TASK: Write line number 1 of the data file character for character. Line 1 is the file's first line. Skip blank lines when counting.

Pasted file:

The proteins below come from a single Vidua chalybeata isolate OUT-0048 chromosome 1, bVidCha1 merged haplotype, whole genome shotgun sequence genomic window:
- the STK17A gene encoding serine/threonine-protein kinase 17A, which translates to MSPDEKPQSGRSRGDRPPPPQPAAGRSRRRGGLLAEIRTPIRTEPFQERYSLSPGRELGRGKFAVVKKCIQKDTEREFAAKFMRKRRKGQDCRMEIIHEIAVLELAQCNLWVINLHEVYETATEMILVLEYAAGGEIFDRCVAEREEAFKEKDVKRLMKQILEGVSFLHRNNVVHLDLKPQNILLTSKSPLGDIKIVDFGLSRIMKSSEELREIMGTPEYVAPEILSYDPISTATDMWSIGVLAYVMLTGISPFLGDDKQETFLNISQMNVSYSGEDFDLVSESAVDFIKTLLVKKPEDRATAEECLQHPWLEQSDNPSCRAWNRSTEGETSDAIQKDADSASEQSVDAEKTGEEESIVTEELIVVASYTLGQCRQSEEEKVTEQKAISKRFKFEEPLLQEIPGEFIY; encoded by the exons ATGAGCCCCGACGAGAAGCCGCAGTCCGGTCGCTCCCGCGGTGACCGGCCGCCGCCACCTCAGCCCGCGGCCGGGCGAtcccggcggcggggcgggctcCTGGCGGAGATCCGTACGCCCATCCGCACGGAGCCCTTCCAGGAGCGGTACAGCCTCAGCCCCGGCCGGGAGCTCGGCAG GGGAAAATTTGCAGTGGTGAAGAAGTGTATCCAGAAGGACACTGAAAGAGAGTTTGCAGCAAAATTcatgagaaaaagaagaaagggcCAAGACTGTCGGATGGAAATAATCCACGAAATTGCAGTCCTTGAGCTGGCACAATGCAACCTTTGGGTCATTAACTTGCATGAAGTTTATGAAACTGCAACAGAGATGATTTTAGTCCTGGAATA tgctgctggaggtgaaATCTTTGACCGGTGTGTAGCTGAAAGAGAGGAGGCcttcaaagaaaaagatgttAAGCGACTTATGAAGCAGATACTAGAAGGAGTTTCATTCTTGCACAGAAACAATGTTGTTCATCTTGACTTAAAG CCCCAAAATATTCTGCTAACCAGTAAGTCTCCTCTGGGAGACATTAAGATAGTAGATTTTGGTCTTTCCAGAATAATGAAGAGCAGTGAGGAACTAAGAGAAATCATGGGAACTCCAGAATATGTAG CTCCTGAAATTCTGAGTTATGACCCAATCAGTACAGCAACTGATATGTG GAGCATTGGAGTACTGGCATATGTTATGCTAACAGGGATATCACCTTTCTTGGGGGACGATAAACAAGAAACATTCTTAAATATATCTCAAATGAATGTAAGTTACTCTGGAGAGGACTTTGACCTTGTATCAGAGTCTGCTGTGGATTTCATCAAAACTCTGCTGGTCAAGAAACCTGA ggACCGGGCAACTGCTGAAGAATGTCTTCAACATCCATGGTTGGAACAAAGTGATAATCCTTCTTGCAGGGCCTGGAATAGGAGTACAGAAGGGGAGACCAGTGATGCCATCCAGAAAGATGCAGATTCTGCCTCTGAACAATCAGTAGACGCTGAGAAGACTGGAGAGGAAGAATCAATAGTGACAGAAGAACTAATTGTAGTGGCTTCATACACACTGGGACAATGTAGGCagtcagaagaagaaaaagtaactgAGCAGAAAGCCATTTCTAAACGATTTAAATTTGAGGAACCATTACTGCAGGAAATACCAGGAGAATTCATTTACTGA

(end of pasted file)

The proteins below come from a single Vidua chalybeata isolate OUT-0048 chromosome 1, bVidCha1 merged haplotype, whole genome shotgun sequence genomic window: